I am not cool with having preachers in schools.
Australia is a secular, multicultural state. We do not have a ‘state religion’. It is absolutely inappropriate for the government to be funding religious services in our public schools.
The Liberal Party’s $250 million school chaplains program is not about helping struggling kids. If it were about helping kids, they wouldn’t have banned secular social workers from participating. Chaplains are not necessarily trained and qualified to help vulnerable, struggling kids, and are especially unprepared for helping with kids from minority cultures who are the most likely to be in need of help.
The policy is little more than the Liberal Party scratching the backs of their friends in the church, who see this as a prime opportunity to indoctrinate and recruit some ‘young blood’ to their aging institutions.
Why exactly the Liberal Party believe it is a good idea to give preachers special access to our school kids, I’m unsure. Even the Liberal Party’s own ‘Commission of Audit’ disagreed with the notion.
Personally I think it absurd to put ‘Chaplains’ in public schools, and here’s 5 reasons why: Continue reading Preachers in schools? Not cool! #100daysofblogging #day17
Episode 8 of the (un) Common Sense Podcast is now available! This week’s episode focuses entirely on the Barnett Government’s cuts to education in Western Australia. Luke speaks with local Society and Environment Teacher Mark, about the implications of these cuts. Topics discussed include:
- The role of an Education Assistant in the classroom environment
- The importance of Education Assistants to special needs students
- Likely impact of losing 500 Full-Time Equivalent Education Assistant jobs
- Peter Collier & Colin Barnett back-flipping on pre-election promise there would be ‘no job losses’ in public sector.
- Risk of super-sizing schools
- Importance of culture and community within a school
- Likelihood of further cuts to Education under a Liberal Government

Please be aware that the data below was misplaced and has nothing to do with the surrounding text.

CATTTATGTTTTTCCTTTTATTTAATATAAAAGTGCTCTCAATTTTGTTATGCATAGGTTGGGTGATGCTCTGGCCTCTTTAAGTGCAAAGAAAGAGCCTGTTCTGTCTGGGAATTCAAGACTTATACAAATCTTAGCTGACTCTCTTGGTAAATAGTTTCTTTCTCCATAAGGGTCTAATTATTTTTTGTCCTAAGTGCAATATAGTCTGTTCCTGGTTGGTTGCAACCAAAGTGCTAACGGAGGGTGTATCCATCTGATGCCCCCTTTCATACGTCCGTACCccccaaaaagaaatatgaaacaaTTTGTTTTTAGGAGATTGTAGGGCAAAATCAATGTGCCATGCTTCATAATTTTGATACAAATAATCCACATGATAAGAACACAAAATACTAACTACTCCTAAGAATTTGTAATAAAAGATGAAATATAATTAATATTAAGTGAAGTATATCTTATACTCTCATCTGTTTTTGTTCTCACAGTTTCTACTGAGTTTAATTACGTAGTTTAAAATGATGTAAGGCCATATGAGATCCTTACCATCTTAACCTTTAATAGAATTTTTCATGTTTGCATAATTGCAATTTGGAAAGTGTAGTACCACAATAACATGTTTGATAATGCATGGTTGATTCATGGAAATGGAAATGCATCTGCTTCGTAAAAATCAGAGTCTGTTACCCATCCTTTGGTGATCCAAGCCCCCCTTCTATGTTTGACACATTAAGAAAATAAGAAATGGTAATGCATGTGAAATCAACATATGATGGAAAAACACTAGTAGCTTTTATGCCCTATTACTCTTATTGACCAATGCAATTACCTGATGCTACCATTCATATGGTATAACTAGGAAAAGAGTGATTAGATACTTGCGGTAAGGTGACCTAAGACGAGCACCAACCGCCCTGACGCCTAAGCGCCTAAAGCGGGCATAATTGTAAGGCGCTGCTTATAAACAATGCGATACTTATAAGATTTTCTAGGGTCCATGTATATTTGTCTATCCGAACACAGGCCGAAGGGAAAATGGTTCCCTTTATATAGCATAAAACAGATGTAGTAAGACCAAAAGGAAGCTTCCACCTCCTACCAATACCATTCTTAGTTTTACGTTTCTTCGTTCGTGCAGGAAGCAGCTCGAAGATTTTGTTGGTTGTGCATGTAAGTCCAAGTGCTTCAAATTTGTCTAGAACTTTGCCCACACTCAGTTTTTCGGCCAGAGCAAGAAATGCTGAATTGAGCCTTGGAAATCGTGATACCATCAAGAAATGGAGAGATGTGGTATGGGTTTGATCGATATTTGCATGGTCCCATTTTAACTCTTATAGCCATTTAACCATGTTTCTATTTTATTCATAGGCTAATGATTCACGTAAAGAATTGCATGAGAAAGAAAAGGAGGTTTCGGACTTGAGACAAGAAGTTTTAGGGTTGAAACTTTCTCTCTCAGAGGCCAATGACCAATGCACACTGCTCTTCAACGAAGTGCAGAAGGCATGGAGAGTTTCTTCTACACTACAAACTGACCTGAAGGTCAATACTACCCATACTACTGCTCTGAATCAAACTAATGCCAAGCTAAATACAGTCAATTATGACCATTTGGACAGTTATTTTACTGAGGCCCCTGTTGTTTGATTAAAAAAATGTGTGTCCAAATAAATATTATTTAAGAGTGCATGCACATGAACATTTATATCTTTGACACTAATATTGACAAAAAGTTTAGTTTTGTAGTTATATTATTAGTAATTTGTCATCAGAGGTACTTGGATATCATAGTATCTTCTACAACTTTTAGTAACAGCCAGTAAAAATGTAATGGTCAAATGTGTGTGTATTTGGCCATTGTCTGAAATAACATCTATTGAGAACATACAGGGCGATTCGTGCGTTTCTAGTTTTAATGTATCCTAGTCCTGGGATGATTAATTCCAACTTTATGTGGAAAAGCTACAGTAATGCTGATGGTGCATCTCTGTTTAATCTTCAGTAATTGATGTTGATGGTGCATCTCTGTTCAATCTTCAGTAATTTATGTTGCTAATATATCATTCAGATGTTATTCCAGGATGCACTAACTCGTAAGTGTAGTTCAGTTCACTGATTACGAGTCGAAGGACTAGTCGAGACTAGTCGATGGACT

Continue reading Episode 8: Education Cuts in Western Australia
Today I read an article by Timothy McDonald about debate around proposals to teach basic economics to primary school students in years five and six.
I was intrigued by the article, as I have been self-educating in the field of Economics and am left wondering how I, a clever student, finished my schooling with out ever having to obtain any serious knowledge of economics.
It is a wonderful idea to teach Australian primary school students the basics of economics. I fully support that. But the question is who will decide what we teach them? Continue reading I (tentatively) Support Teaching Economics in Australian Schools
Blogs have impacted people’s lives in many different ways for many different reasons. Although some people may never have heard of a blog and indeed not knowingly have been affected by them; others have had their lives completely changed or even taken away as a result of participating in the “blogosphere”.
The blogosphere is what bloggers (blog authors) call their ever expanding cyber-community. Under this broad umbrella term there are hundreds, possibly thousands of smaller communities or “blogosphere’s”. Communities generally spawn around special-interest or topical blogs, and members are often highly affected by their blogs. Many of the best examples of blogs impacting on society come from the “Iraqi Blogosphere”, a collection of Iraqi and non-Iraqi blogs based around the war in Iraq and its far-reaching effects.
There are now millions of blogs out there. Continue reading Blogging and it’s impact on society